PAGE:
When this effect of an Au rich phase is considered, it is also conceivable that a high temperature at which the Au rich phase can also be melted and at which the solder is a complete liquid phase is used as the bonding temperature of the cap, i.e., the heating temperature of the solder. However, raising the bonding temperature results in an adverse effect on the semiconductor devices in the interior and, therefore, it cannot be said that this is an appropriate means. Therefore, considering that a drastic review of solder compositions is necessary for preventing an Au rich phase from being formed in the melting and solidification processes while keeping the bolding temperature in the same range as before, the inventors conducted an investigation and, as a result, they reached the present invention.
In the invention there is provided a method of hermetically sealing electronic parts that includes the step of bonding a base, on which semiconductor devices are mounted, and a cap together via a solder, in which this solder consists, by weight, of 78% or more but less than 79.5% Au, and the balance Sn.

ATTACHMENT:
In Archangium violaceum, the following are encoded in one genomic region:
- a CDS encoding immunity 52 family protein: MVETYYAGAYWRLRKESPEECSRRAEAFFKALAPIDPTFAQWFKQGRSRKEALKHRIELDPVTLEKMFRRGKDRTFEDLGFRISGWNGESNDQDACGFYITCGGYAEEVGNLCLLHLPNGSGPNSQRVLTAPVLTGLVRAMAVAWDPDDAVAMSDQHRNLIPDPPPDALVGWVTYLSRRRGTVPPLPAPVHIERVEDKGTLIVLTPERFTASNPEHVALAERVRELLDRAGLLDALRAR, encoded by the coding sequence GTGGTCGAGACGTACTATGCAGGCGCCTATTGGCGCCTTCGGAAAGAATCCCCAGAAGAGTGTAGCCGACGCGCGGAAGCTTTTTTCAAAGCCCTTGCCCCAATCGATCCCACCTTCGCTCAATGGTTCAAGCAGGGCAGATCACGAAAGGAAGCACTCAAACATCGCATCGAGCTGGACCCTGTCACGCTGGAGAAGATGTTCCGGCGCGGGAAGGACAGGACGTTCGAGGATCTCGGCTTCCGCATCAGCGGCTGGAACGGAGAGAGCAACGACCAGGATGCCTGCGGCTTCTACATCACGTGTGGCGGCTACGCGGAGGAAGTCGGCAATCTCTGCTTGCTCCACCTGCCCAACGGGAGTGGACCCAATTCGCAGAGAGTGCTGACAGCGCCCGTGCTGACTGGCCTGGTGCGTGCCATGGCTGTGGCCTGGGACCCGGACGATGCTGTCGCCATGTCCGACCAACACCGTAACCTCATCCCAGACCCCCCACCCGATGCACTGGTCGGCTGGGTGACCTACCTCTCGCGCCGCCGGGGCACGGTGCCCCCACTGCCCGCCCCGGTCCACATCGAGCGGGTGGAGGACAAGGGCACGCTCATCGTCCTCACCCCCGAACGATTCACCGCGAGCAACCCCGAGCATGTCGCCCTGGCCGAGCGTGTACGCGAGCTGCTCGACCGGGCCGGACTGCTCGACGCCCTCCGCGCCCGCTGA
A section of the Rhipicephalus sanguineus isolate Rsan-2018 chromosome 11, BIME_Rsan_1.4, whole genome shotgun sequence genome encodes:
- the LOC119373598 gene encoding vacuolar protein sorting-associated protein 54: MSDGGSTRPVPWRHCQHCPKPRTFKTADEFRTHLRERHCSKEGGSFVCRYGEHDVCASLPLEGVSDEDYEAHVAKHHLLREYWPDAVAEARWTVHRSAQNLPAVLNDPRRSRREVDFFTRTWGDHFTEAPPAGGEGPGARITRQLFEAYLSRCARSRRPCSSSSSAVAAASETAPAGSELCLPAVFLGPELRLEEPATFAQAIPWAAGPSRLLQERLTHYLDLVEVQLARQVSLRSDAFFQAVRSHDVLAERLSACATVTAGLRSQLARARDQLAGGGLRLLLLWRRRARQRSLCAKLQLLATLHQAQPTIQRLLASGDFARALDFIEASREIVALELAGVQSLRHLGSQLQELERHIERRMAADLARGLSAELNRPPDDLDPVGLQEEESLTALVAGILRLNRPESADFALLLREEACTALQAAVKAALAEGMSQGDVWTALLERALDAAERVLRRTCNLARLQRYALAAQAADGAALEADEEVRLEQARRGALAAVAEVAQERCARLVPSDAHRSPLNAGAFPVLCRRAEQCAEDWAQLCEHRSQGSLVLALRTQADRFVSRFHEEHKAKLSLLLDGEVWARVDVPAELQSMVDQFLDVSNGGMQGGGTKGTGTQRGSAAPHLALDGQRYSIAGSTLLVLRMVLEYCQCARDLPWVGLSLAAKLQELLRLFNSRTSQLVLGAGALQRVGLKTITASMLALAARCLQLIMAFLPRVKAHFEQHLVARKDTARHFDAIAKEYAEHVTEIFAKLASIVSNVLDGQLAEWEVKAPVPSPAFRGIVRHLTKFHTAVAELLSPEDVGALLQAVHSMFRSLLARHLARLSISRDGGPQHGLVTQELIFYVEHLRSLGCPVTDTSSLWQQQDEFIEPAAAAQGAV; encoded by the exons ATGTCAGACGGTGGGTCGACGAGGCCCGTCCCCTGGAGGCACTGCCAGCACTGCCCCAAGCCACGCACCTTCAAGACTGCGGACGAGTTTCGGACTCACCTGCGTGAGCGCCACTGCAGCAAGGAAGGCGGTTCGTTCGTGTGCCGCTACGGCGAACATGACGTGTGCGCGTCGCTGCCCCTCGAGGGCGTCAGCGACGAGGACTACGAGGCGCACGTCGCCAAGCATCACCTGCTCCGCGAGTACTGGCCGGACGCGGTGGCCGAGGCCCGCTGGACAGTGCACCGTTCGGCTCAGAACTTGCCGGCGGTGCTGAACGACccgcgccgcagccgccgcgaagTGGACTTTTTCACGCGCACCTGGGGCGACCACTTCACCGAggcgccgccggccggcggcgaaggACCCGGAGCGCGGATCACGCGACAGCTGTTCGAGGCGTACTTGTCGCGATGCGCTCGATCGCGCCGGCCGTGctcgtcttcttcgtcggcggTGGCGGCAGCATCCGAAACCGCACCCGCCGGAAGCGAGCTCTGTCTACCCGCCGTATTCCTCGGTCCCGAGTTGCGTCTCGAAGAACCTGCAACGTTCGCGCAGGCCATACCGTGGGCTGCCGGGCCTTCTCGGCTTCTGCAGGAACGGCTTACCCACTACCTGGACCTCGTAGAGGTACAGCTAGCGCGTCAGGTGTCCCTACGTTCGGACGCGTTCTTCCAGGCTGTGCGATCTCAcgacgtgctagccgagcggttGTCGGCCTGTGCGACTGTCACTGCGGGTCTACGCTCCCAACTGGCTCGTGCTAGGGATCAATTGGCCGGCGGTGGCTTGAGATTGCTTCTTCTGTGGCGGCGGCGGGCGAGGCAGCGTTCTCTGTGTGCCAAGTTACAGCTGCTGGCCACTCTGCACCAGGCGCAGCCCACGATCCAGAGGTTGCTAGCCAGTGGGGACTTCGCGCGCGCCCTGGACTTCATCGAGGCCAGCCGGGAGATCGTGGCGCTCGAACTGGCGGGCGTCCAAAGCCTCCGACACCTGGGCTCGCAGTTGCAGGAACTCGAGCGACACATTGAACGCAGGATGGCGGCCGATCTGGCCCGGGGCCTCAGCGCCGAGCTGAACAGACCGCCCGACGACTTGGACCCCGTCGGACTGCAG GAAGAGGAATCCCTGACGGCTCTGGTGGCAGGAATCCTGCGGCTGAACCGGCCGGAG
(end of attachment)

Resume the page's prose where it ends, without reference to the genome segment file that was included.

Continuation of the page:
In the invention, the Au content was slightly changed from those of conventionally used Au—Sn-based solders and by this slight change the microstructure of the solder during solidification can be almost converted to an Au—Sn eutectic structure. As a result, an Au rich phase is not formed in the solder layer during bonding and uniform thickness can be given to the solder layer. As a result, leakage does not occur during use for a long period or during a leak test. As a result, it becomes possible to lower the leak ratio (fraction defective) of bonded portions from conventional levels and to efficiently manufacture electronic parts.